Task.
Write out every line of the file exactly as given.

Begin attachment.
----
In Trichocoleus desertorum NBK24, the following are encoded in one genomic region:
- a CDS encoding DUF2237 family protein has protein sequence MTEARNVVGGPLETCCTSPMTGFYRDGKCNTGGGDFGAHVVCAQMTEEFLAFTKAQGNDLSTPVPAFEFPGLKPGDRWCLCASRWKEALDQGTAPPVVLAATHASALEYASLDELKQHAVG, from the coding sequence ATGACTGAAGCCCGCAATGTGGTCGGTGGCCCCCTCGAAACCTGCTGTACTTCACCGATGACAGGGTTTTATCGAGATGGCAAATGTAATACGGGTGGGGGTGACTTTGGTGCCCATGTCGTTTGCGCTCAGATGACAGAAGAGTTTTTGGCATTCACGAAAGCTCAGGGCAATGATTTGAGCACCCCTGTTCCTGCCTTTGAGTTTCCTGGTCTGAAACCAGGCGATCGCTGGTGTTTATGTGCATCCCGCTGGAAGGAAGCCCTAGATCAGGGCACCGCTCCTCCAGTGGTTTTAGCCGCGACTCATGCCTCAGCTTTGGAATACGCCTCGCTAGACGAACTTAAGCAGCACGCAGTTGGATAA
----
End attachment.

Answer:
In Trichocoleus desertorum NBK24, the following are encoded in one genomic region:
- a CDS encoding DUF2237 family protein has protein sequence MTEARNVVGGPLETCCTSPMTGFYRDGKCNTGGGDFGAHVVCAQMTEEFLAFTKAQGNDLSTPVPAFEFPGLKPGDRWCLCASRWKEALDQGTAPPVVLAATHASALEYASLDELKQHAVG, from the coding sequence ATGACTGAAGCCCGCAATGTGGTCGGTGGCCCCCTCGAAACCTGCTGTACTTCACCGATGACAGGGTTTTATCGAGATGGCAAATGTAATACGGGTGGGGGTGACTTTGGTGCCCATGTCGTTTGCGCTCAGATGACAGAAGAGTTTTTGGCATTCACGAAAGCTCAGGGCAATGATTTGAGCACCCCTGTTCCTGCCTTTGAGTTTCCTGGTCTGAAACCAGGCGATCGCTGGTGTTTATGTGCATCCCGCTGGAAGGAAGCCCTAGATCAGGGCACCGCTCCTCCAGTGGTTTTAGCCGCGACTCATGCCTCAGCTTTGGAATACGCCTCGCTAGACGAACTTAAGCAGCACGCAGTTGGATAA